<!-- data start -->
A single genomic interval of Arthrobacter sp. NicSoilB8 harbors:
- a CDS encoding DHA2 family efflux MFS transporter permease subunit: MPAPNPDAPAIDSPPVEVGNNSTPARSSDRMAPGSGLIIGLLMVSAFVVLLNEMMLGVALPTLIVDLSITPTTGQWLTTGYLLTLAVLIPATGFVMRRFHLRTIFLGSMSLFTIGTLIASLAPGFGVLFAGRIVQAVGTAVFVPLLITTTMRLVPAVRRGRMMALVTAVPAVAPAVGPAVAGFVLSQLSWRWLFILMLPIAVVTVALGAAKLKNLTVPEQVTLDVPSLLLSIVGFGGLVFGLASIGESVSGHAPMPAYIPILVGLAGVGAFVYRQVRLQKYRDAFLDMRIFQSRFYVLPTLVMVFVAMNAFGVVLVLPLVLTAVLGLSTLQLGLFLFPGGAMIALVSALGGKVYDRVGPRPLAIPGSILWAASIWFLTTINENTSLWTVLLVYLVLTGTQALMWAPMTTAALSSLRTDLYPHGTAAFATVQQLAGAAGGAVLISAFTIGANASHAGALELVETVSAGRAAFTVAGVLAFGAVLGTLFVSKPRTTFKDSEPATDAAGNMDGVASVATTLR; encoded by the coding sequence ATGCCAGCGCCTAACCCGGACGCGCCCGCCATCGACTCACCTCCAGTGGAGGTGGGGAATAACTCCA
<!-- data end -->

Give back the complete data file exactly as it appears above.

A single genomic interval of Arthrobacter sp. NicSoilB8 harbors:
- a CDS encoding DHA2 family efflux MFS transporter permease subunit: MPAPNPDAPAIDSPPVEVGNNSTPARSSDRMAPGSGLIIGLLMVSAFVVLLNEMMLGVALPTLIVDLSITPTTGQWLTTGYLLTLAVLIPATGFVMRRFHLRTIFLGSMSLFTIGTLIASLAPGFGVLFAGRIVQAVGTAVFVPLLITTTMRLVPAVRRGRMMALVTAVPAVAPAVGPAVAGFVLSQLSWRWLFILMLPIAVVTVALGAAKLKNLTVPEQVTLDVPSLLLSIVGFGGLVFGLASIGESVSGHAPMPAYIPILVGLAGVGAFVYRQVRLQKYRDAFLDMRIFQSRFYVLPTLVMVFVAMNAFGVVLVLPLVLTAVLGLSTLQLGLFLFPGGAMIALVSALGGKVYDRVGPRPLAIPGSILWAASIWFLTTINENTSLWTVLLVYLVLTGTQALMWAPMTTAALSSLRTDLYPHGTAAFATVQQLAGAAGGAVLISAFTIGANASHAGALELVETVSAGRAAFTVAGVLAFGAVLGTLFVSKPRTTFKDSEPATDAAGNMDGVASVATTLR; encoded by the coding sequence ATGCCAGCGCCTAACCCGGACGCGCCCGCCATCGACTCACCTCCAGTGGAGGTGGGGAATAACTCCA